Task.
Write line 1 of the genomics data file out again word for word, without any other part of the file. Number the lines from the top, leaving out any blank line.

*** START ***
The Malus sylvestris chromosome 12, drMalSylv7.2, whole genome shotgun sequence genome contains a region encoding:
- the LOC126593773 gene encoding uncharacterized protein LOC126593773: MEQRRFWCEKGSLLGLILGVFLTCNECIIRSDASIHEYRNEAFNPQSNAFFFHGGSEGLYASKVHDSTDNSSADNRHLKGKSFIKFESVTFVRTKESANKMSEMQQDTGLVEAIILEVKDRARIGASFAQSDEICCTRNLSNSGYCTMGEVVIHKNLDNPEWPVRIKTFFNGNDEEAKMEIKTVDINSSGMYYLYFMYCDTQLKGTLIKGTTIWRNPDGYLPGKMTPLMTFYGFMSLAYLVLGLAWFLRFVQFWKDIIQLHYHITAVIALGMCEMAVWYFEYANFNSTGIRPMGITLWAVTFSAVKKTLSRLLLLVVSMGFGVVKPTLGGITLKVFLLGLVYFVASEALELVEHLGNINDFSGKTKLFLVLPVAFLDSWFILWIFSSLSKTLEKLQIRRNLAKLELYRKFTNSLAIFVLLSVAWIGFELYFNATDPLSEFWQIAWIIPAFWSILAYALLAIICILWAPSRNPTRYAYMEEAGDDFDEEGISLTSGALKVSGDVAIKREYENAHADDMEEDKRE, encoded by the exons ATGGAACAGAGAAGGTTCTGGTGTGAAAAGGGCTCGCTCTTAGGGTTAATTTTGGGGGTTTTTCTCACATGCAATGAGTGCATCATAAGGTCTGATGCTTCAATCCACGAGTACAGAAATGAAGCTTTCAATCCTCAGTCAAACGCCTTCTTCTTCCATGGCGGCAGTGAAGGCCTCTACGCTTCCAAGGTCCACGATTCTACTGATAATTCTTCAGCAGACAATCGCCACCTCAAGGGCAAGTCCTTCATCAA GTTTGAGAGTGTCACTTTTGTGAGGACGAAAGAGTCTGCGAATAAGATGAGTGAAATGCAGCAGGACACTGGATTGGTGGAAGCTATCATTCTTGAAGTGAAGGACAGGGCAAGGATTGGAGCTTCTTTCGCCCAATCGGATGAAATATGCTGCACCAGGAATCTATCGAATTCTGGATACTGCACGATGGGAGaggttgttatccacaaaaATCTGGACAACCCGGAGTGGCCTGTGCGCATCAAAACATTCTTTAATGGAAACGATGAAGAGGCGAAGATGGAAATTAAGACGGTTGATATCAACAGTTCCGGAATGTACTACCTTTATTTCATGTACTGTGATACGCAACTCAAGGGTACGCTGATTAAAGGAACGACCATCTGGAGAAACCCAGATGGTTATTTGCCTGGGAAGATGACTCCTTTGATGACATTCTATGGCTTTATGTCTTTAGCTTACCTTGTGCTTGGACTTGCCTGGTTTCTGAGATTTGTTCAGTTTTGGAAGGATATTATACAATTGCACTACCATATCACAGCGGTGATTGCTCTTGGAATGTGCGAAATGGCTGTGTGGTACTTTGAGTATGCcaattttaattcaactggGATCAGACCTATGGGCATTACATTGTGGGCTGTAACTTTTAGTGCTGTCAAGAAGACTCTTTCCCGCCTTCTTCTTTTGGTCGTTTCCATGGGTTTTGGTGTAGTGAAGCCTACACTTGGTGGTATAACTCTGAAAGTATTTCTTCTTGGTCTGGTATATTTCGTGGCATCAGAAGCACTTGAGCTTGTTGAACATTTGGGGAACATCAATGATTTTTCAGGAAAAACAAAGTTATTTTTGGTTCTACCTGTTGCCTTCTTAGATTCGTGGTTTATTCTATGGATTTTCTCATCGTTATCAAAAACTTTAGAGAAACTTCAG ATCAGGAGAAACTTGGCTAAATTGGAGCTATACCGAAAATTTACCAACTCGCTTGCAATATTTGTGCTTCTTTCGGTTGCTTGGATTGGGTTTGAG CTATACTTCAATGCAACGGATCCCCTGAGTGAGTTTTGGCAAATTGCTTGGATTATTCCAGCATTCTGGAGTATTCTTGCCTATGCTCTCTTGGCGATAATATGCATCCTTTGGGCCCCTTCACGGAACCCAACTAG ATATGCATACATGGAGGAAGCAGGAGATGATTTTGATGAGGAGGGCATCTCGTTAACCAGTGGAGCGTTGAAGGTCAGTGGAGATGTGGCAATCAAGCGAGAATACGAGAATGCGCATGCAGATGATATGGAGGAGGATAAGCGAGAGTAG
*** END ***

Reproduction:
The Malus sylvestris chromosome 12, drMalSylv7.2, whole genome shotgun sequence genome contains a region encoding: